Issahaku Walaman-i, a student at Ashesi University, builds a solar panel that cleans itself from twilight

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  • A brilliant Ghanaian student has produced a self-cleaning solar panel device as part of his school project
  • The device reduces the cost of hiring manual cleaners, the risk of scaling roofs and improves the efficiency of solar panels
  • The gentleman named Issahaku Walaman-i came up with the idea to produce the device after his school Ashesi University installed 720 solar panels which worked dusty overtime

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Issahaku Walaman-i, a brilliant final year student at Ashesi University in Ghana, as part of his final year project, built an innovative device that keeps solar panels clean without any direct human intervention.

A publication from Ashesi University says that by the time Issahaku Walaman-i enrolled in Ashesi as an engineering student, the university had installed 720 solar panels on campus rooftops.

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While on campus, Issahaku noticed that dust quickly collected on the university’s solar panels during dry seasons, so he dedicated his senior year project to building a device that could be deployed to clean up. automatically the solar panels.

Issahaku Walaman-i
Issahaku Walaman-i, final year student at Ashesi University and his self-cleaning solar device Photo credit: @ashesi/Facebook
Source: Facebook

How does the self-cleaning solar device work?

The solar panel cleaning device consists of a housing, a rotating cleaning brush and a sprinkler configuration connected to a water source, which all work together to perform a back-and-forth motion. comes which helps to clean the dust on the surface of the panel.

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In addition to reducing the risk of climbing to manually clean solar panels and also the cumulative cost of hiring manual cleaners, Issahaku explained the problem his innovation solves in these terms:

When dust settles on the surface of solar panels, it reduces the amount of sunlight that reaches the panel and therefore the amount of power and the efficiency of the panel is also reduced.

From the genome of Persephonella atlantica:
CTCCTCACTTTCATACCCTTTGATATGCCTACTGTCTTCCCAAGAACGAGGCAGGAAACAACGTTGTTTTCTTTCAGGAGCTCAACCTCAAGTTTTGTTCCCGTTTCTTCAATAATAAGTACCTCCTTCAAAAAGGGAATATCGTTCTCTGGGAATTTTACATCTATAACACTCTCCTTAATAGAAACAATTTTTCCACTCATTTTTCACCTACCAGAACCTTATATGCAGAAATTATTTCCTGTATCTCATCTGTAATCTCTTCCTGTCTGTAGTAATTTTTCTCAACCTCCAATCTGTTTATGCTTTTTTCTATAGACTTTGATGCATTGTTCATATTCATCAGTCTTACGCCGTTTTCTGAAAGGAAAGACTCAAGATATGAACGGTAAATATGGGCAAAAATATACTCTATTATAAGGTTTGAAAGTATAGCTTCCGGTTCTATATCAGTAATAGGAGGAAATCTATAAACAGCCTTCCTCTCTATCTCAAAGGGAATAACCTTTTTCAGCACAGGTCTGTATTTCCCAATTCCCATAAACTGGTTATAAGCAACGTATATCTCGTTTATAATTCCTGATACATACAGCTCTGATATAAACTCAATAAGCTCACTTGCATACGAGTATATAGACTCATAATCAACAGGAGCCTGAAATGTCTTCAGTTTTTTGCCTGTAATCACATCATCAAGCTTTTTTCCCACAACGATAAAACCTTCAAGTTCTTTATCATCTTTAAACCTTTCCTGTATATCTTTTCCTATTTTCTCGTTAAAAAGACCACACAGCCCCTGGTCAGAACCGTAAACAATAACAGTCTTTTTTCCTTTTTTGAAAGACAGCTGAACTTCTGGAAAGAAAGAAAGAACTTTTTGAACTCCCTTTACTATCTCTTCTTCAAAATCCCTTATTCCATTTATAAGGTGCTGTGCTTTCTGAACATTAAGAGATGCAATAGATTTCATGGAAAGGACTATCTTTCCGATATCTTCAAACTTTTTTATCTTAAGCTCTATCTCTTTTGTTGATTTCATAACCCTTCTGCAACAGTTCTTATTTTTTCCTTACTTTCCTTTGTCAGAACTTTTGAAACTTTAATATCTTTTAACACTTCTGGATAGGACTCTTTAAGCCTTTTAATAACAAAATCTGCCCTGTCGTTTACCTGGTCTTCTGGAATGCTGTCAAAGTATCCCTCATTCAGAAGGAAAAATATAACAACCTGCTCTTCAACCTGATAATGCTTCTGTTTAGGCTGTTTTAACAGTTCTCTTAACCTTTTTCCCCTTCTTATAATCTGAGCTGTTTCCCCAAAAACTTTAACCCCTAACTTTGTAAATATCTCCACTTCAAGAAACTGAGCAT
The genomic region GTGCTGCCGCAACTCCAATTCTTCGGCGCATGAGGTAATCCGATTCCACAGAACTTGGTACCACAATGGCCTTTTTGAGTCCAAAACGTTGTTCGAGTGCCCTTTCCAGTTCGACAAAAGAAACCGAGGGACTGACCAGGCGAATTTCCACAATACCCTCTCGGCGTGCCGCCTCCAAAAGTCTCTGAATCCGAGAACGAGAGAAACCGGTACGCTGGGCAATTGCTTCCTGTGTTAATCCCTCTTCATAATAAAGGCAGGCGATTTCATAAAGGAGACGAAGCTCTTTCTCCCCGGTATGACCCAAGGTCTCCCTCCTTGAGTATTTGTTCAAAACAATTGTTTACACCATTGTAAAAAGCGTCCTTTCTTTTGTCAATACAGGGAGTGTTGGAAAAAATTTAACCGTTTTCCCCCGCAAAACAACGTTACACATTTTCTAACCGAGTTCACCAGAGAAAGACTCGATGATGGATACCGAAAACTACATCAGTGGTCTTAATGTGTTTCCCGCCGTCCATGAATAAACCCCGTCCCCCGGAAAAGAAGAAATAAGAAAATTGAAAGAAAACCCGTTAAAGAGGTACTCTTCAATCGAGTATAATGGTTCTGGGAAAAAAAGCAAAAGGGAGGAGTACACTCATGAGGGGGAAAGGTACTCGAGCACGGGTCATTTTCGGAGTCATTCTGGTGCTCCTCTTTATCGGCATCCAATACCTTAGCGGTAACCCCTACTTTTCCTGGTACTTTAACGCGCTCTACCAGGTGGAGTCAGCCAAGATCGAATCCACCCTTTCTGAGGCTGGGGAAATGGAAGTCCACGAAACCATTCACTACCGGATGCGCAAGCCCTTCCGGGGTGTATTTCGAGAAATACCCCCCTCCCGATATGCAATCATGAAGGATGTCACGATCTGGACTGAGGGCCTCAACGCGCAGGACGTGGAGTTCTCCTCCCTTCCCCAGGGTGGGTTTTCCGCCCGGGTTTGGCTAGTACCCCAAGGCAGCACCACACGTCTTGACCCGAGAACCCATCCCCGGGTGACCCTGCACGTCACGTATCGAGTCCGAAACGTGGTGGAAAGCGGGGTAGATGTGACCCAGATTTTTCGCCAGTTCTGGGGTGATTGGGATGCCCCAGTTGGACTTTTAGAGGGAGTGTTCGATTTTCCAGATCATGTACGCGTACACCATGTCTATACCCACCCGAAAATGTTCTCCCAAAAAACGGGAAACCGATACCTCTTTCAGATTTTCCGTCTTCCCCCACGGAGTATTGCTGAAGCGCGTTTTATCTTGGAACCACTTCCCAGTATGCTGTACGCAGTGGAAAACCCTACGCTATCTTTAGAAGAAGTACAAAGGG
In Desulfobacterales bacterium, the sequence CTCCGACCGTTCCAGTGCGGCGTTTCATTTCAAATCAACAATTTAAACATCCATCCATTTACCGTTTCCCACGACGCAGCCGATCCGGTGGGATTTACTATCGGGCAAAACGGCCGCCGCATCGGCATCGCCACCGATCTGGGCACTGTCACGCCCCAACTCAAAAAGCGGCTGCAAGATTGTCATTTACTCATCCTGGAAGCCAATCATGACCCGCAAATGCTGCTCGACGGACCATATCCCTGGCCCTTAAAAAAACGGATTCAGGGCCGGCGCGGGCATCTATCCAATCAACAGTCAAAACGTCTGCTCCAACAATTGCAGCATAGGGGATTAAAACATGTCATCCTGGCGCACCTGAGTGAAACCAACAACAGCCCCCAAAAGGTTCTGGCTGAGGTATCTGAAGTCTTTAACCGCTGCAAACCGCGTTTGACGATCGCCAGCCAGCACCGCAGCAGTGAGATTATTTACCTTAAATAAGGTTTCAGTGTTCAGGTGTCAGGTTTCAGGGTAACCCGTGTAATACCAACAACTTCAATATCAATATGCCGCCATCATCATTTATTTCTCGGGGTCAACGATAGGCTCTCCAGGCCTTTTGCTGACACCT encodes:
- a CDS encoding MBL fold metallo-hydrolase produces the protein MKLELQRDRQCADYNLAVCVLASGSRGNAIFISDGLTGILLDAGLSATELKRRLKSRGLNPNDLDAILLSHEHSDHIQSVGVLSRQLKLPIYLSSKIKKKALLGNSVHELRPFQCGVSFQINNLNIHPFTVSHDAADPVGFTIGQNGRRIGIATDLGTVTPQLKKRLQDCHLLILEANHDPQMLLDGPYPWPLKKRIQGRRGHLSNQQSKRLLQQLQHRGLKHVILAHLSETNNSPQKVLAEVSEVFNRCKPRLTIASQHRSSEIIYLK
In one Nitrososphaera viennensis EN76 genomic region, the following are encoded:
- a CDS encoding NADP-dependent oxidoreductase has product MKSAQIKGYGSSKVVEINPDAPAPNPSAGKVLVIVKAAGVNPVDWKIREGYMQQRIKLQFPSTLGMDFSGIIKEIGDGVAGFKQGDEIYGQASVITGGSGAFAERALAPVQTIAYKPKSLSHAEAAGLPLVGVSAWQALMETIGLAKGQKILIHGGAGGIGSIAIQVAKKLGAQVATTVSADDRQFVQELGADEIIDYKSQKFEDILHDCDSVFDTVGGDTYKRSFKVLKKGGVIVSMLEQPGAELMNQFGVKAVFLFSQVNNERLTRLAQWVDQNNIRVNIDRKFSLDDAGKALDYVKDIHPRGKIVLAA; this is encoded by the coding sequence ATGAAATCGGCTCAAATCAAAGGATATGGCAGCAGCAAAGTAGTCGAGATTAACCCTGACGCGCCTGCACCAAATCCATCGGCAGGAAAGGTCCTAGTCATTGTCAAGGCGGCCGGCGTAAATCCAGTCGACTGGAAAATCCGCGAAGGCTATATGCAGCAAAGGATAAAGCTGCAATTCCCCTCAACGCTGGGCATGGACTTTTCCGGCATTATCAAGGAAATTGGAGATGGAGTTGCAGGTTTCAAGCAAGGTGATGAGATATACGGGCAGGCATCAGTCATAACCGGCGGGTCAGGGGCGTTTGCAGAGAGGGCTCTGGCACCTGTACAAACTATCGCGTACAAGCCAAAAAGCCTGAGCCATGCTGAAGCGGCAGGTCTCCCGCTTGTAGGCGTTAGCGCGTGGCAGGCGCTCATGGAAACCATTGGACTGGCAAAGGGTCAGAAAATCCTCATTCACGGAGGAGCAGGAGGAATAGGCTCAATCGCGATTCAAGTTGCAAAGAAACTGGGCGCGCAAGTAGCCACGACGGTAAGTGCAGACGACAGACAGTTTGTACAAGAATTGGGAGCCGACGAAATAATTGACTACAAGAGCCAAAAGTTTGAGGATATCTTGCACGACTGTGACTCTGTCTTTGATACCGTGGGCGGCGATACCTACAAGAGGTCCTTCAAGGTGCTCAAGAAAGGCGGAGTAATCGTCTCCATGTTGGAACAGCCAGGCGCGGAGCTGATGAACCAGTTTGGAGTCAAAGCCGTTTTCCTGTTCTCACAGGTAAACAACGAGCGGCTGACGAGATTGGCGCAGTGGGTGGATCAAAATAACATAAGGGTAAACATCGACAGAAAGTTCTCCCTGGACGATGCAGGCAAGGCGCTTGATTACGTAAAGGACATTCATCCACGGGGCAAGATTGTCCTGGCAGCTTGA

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Comments on social networks

Paul Gyen Juniors commented:

Wondering if the device itself is solar powered. And also to ask: if the roof of a building is already full of solar panels, it would have to be redesigned for this new device to adapt.

Nana Kwame Yeboah said:

Brilliant idea. Good start. In the future, dust should not pollute the area. Otherwise, other panels will become dirty as a result of the cleaning process. A dust collection bag and a suction system can be attached. Great effort. Keep improving it.

Watch the video below

Ghanaian student builds devices to help save lives of children with asthma (video)

In another story, an innovative Ghanaian student, Eyram Tamakloe, has developed a wearable monitoring device and dosage counter that could help children with asthma better recognize triggers.

In addition to discerning triggers in their surroundings, the devices could also alert the user to urgently retrieve a rescue inhaler.

Drawing inspiration from the inadequacies of his childhood

Tamakloe, a final year student at Ashesi University in Ghana, was inspired to build the devices for her final year project because of the shortcomings of her childhood as an asthma sufferer.

Source: YEN.com.gh

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